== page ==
- where the child’s strengths are identified, traditional gifted and talented support is not suitable as it is reliant upon basic skills being in place
- the child may have a diagnosed learning difficulty but because his/her high ability allows them to achieve slightly above average, s/he does not qualify for additional support.
Because of my son’s high IQ, he is managing to keep up with the average in reading even though he has dyslexia. The school is not interested in what his reading level should be in relation to his potential and is not providing any additional support as in his teachers words “he is managing to keep up”.
Parent of DME child
For the child him/herself, the results of being held back in these ways can be catastrophic, with many children reporting low self-esteem and feelings of failure both at home and at school. Without appropriate support this can result in underachievement far below what might have been expected if their potential had been realised.
If you are gifted and autistic you are invisible at school. Everyone says “oh, she’s doing really well in lessons” but no one cares that you are always bored. The other kids don’t like it when you can do things well and they bullied me for four years. School is a foul place for children like me and I am really angry and upset that I can’t go to any secondary school even if I wanted to because I don’t have the right sort of brain for them.
DME child with autism
Common difficulties seen alongside giftedness include:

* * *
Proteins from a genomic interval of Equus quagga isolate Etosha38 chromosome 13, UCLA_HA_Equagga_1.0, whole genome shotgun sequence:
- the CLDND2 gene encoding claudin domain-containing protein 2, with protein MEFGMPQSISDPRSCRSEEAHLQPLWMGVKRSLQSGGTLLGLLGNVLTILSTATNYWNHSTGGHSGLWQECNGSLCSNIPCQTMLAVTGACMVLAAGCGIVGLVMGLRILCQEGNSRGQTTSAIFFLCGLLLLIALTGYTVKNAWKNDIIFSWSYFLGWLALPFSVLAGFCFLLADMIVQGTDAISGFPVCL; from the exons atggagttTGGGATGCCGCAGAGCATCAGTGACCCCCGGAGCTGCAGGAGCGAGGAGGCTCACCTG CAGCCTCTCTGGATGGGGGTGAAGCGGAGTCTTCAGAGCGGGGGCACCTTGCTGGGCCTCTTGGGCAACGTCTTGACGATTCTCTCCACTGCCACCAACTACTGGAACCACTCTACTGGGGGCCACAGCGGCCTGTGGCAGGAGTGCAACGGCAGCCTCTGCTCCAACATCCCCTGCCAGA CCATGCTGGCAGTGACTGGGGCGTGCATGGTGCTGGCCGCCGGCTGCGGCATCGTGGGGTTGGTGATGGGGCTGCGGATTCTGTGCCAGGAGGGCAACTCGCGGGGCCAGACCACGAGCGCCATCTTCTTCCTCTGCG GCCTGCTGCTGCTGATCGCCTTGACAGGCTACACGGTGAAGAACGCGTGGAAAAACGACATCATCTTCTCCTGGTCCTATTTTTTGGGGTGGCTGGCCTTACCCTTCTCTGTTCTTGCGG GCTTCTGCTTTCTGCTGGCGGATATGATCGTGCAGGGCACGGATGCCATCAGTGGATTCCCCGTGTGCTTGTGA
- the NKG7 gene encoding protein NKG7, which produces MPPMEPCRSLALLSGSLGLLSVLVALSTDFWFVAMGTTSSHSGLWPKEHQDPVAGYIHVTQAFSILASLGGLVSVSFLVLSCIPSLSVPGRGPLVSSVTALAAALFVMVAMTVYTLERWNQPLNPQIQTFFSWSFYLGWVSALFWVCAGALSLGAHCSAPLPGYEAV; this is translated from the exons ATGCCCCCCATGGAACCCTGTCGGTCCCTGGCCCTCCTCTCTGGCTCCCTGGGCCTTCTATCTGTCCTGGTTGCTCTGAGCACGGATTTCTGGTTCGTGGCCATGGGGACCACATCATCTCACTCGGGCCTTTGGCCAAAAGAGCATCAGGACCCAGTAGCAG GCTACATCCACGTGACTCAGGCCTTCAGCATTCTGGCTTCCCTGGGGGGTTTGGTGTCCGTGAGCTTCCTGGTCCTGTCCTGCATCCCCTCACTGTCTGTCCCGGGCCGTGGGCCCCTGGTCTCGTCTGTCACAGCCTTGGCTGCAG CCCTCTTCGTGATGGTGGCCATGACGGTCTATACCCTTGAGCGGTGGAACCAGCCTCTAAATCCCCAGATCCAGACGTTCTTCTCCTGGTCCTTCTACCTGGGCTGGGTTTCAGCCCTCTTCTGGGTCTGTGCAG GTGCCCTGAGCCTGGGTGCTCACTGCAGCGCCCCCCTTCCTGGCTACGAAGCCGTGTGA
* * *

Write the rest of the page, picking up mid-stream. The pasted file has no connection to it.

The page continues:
- Asperger’s syndrome
- dyslexia, dysgraphia and dyscalculia
- auditory and visual processing disorders
- sensory processing disorders, including dyspraxia
- non-verbal learning disorder.
Identifying a DME child
Sometimes I get frustrated as I know the answer to the question but something goes wrong between what I think and what I write on the page. I feel so stupid and I wish I knew what to do about it.
DME child with dyspraxia
Dual or multiple exceptionality is probably one of the most difficult areas of special needs to identify. To do this it is important to have evidence of both the specific learning difficulty and the potential for giftedness in order to assess any discrepancies between intellectual ability and performance.
A multi-dimensional approach to assessment involves the SENCO consulting across the curriculum and looking at discrepancies between subject areas and what is required for different skills. An example of this would be a child who might write one or two lines for a written essay but who flies in terms of both content and creativity when they type or dictate a piece of homework or produce a presentation about what they know.